I contributed a story to Third Party Eyes anthology. My story takes place in a world that I think we're inevitably heading towards. This is like what was discussed in Toffler's "The Third Wave." In short, we've run out of scarcity. People love the idea of a clock running down. Madhists kept revising their time table for the end of the world and were mocked for it. Ironically, the rational types in the world mocked them and are now trucking out their theories on when and how the world will end. I don't think it will.
I think the Information Age has spelled out the eventual path of our culture. We're either going to fall into savagery and abandon our need for a technological edge (for the first since we swung a gazelle femur); or we're going to continue to seek out more and better toys. Fablabs are going to revolutionize our world in a generation. We have information sharing figured out. We can send a whole file that outlines the pattern for a project. We have 3D printers. They're nice now and they're going to improve (better resolution, faster output, easier to use, cheaper). Eventually we're going to bring recycling back into the home. Right now, recycling is an energy intensive task that involves geographical arbitrage to make the whole affair a shell game. Your packaging is walked out to the street. A 10 MPG truck drives along and two workers load it with glass, plastic and paper. The material is taken to a central location, sorted and sifted. Not much is done with the material locally, so it's barged overseas where industry turns it into new products. I wish I were a plastic bottle: I could see the world.
The next step to close off the commercial world as we know it: in-house recycling. When this exhausting process can happen in a box in the basement, then 3D printers will have most of the raw materials they need. When that happens, there will emerge a class of people: the lazy makers. Right now, we have professionals who turn out products in their factories. We have makers (eg. the Make magazine types) but they are anything but lazy. They are smart, resourceful and focused. They're outliers.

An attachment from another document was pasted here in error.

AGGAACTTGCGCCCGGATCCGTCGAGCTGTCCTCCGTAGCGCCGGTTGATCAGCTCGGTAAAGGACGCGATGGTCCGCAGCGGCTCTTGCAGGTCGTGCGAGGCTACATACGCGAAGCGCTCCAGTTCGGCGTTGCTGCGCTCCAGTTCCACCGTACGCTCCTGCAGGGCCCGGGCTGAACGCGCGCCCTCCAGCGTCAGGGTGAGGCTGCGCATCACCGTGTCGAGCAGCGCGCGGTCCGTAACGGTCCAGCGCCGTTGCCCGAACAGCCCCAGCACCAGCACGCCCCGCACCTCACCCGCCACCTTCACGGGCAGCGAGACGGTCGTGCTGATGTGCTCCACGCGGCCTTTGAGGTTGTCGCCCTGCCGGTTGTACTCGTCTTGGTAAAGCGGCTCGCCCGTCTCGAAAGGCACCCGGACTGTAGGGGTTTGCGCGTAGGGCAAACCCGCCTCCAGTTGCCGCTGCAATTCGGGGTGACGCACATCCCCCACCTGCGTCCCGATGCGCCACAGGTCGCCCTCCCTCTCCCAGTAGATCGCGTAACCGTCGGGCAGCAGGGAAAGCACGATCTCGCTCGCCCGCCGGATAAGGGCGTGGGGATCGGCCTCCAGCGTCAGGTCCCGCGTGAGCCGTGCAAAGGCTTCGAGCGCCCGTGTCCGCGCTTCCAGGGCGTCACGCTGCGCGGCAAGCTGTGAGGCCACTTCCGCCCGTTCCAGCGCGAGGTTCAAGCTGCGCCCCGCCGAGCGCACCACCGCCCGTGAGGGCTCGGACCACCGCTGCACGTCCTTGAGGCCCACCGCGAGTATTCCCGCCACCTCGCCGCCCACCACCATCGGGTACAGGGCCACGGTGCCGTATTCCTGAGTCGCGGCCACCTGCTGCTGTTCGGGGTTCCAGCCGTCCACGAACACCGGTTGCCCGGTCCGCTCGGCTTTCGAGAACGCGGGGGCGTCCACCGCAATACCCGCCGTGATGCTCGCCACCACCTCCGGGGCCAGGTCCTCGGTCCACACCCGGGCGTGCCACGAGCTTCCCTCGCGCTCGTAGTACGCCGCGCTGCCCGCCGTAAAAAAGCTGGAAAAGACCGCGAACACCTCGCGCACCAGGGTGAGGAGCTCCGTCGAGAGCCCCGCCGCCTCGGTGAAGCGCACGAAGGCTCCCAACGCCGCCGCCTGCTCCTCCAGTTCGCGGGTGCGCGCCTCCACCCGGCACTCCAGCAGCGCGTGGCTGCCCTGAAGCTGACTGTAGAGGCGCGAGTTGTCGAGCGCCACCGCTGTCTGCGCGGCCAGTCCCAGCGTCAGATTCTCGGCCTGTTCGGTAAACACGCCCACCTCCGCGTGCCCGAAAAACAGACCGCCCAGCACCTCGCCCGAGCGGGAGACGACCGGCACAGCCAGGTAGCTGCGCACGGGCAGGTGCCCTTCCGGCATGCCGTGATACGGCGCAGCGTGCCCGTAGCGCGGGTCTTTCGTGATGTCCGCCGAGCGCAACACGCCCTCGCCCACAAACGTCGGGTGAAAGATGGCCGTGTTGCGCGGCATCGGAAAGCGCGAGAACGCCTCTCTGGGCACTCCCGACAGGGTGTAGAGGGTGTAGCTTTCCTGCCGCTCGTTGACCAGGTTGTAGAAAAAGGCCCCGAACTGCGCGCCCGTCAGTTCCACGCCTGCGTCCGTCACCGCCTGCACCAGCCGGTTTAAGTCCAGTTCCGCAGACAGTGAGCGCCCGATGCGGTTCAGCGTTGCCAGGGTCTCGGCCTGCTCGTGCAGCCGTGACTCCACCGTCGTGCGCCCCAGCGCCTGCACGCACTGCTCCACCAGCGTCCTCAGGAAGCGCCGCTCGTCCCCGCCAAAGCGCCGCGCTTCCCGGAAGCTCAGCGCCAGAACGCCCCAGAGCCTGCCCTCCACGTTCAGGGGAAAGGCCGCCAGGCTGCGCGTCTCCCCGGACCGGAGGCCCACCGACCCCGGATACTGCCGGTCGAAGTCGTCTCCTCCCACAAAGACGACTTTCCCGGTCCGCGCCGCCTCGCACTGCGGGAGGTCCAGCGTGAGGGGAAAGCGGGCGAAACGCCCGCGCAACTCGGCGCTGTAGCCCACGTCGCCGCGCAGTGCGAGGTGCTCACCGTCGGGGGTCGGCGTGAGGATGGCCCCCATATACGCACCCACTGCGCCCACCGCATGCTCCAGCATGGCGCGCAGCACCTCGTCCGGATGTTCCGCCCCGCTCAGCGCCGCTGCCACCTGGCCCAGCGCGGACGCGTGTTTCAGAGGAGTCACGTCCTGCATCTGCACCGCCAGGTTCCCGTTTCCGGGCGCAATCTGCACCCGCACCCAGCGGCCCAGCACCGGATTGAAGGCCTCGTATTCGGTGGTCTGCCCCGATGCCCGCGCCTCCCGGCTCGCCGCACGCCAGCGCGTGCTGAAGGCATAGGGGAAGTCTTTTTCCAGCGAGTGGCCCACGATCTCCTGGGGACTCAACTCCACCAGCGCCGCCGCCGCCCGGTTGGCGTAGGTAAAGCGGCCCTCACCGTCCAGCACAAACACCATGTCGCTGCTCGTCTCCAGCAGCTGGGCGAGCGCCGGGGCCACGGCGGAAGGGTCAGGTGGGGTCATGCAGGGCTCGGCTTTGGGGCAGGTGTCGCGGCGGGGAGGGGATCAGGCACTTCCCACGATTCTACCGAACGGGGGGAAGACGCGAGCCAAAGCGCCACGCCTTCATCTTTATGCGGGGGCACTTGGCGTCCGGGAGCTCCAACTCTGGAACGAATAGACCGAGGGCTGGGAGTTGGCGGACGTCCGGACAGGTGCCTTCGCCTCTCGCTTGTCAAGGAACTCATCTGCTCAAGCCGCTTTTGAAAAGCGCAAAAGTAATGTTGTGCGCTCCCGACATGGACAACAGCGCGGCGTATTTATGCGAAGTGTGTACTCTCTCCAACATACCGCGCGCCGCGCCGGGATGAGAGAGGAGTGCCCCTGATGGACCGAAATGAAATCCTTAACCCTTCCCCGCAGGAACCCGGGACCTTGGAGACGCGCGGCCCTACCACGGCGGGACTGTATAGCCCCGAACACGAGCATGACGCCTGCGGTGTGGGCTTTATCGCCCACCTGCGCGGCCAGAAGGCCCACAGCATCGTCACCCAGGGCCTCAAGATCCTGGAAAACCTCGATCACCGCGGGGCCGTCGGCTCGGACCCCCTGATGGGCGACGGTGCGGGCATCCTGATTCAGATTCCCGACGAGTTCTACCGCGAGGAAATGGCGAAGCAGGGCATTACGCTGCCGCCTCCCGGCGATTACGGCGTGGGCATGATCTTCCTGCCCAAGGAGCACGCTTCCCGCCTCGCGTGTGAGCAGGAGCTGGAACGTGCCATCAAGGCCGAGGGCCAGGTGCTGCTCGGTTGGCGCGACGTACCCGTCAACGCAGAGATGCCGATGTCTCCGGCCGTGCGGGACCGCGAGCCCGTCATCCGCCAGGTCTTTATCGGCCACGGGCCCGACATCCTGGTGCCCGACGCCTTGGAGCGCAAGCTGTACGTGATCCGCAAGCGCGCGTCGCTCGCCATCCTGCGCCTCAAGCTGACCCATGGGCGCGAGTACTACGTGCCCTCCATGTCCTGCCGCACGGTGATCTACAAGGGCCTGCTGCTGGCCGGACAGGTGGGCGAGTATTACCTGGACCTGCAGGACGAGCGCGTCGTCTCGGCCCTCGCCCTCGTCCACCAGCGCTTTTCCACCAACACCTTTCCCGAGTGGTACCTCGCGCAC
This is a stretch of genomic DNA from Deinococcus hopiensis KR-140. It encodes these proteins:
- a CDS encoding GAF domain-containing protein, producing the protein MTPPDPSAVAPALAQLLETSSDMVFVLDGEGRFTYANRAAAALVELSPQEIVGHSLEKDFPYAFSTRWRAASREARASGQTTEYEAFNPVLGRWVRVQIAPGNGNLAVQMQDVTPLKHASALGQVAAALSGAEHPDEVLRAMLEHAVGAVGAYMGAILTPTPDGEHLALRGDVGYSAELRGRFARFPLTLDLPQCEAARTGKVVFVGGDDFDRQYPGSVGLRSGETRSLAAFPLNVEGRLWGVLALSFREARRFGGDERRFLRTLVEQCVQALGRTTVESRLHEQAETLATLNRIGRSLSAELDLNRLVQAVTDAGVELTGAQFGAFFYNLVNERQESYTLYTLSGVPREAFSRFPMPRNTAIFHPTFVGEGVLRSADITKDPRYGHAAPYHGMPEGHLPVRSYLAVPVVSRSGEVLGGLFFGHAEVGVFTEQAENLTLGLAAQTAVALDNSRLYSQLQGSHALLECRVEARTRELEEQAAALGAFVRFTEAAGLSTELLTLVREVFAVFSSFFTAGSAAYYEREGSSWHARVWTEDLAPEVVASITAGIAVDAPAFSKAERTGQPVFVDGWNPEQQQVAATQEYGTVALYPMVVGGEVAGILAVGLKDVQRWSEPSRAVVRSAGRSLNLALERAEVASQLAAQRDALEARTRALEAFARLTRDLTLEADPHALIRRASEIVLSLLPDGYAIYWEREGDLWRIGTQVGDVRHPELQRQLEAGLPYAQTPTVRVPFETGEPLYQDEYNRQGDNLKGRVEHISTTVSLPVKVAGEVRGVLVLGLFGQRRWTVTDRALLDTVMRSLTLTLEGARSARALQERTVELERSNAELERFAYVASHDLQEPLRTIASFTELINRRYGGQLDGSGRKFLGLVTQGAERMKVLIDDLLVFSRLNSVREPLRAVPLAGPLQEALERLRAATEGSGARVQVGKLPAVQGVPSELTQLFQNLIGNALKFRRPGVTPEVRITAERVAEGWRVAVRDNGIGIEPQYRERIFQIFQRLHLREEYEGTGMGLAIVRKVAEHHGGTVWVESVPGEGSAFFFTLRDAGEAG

We've had computers since the 1950s. It was a generation before they started to become popular. There was a divide of people with and without computing power in their family room. Internet penetration is pretty broad, but there are still digital haves and have-nots. Some people can go online or look to their phone for a wealth of information and labour saving capabilities.
Makers are terrific and they amaze me. I construct my own stuff (my workshop is a beehive with polymers, silicone and polyester resin in lieu of honey), but real makers can conjure items like wizards. When we can get the process of making to that level of ease, then anyone with the money will be able to buy a fablab. They will be able to fill hoppers with various products, push "go" and a toy will crank out at the bottom. This will be tremendously disruptive. Already people are printing machine guns from their 3D printers. In 20 years, that process will be as easy as falling off a log. We can interdict the sale of 3D printers-- but the problem there is that 3D printers can be used to print 3D printers of their own.
The d'jinni is out of the bottle. Eventually, we will be able to print our own goods and maybe even food. Some people will have these fablabs and some will not. Those who don't, will live in the old economic model. But those who do will be able to tap into a tangible ubiquity like we've never imagined before. That will dismantle our economic model: retailers will be as common as video stores. What will be the good of a shopping mall if you don't need to shop? What happens to your job at the factory if everyone is printing off their My Little Pony toys at home? Sure, there will be issues of intellectual property and that will be a battle of its own.
We have to toss most of our concepts because scarcity is the underpinning of our society. We ban together to be stronger (ie. more resistant to scarcity). What happens to theft laws if someone makes off with your TV and all you have to do is press "go" and have another TV? Why go to a crappy job if you don't need the money to buy stuff? If 30% of our income goes to housing, in a post-scarcity world we could live off of as much as 70% less income-- that is, until we go to the kilowatt standard and ditch money.
The manufacturing formula I learned way back is that items should cost about 20% of retail to manufacture. ($10 book costs $2 to print and the wholesaler sells them for $4.50). That 80% is needed to pay for non-makers to live their lives, but it's also the 80% that makers could leave out of their budget. Print a car? That'll be $2000 in supplies (less if you can scrap source).
The main problem with post-scarcity is that rich people need scarcity. The best part is that we can circumvent them and leave them hanging onto their confederate money and old concepts.
We're in the first minutes of a new day. I set my story, Mumbeye Quickie, in that new era. Here's more on the anthology, Third Party Eyes.